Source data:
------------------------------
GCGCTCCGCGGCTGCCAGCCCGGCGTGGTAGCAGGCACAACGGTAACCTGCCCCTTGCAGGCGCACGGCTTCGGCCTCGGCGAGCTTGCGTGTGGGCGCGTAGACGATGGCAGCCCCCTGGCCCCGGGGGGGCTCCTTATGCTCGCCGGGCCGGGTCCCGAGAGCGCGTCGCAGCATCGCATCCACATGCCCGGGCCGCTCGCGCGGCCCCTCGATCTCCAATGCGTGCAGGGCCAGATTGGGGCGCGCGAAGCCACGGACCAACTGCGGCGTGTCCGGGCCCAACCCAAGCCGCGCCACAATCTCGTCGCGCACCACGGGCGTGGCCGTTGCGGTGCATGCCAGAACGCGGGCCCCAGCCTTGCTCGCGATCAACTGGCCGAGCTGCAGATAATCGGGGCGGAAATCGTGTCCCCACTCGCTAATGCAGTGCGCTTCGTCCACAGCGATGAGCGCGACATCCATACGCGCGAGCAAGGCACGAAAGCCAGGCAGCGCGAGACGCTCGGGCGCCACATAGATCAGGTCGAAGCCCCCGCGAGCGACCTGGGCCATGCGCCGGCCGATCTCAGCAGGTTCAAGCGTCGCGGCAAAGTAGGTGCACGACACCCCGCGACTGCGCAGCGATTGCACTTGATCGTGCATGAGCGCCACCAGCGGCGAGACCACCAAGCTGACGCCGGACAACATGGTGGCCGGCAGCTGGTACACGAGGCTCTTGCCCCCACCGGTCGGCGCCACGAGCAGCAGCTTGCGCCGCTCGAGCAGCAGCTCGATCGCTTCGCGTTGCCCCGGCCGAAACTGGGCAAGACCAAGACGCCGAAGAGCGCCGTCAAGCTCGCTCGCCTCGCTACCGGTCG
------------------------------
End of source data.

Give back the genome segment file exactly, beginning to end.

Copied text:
GCGCTCCGCGGCTGCCAGCCCGGCGTGGTAGCAGGCACAACGGTAACCTGCCCCTTGCAGGCGCACGGCTTCGGCCTCGGCGAGCTTGCGTGTGGGCGCGTAGACGATGGCAGCCCCCTGGCCCCGGGGGGGCTCCTTATGCTCGCCGGGCCGGGTCCCGAGAGCGCGTCGCAGCATCGCATCCACATGCCCGGGCCGCTCGCGCGGCCCCTCGATCTCCAATGCGTGCAGGGCCAGATTGGGGCGCGCGAAGCCACGGACCAACTGCGGCGTGTCCGGGCCCAACCCAAGCCGCGCCACAATCTCGTCGCGCACCACGGGCGTGGCCGTTGCGGTGCATGCCAGAACGCGGGCCCCAGCCTTGCTCGCGATCAACTGGCCGAGCTGCAGATAATCGGGGCGGAAATCGTGTCCCCACTCGCTAATGCAGTGCGCTTCGTCCACAGCGATGAGCGCGACATCCATACGCGCGAGCAAGGCACGAAAGCCAGGCAGCGCGAGACGCTCGGGCGCCACATAGATCAGGTCGAAGCCCCCGCGAGCGACCTGGGCCATGCGCCGGCCGATCTCAGCAGGTTCAAGCGTCGCGGCAAAGTAGGTGCACGACACCCCGCGACTGCGCAGCGATTGCACTTGATCGTGCATGAGCGCCACCAGCGGCGAGACCACCAAGCTGACGCCGGACAACATGGTGGCCGGCAGCTGGTACACGAGGCTCTTGCCCCCACCGGTCGGCGCCACGAGCAGCAGCTTGCGCCGCTCGAGCAGCAGCTCGATCGCTTCGCGTTGCCCCGGCCGAAACTGGGCAAGACCAAGACGCCGAAGAGCGCCGTCAAGCTCGCTCGCCTCGCTACCGGTCG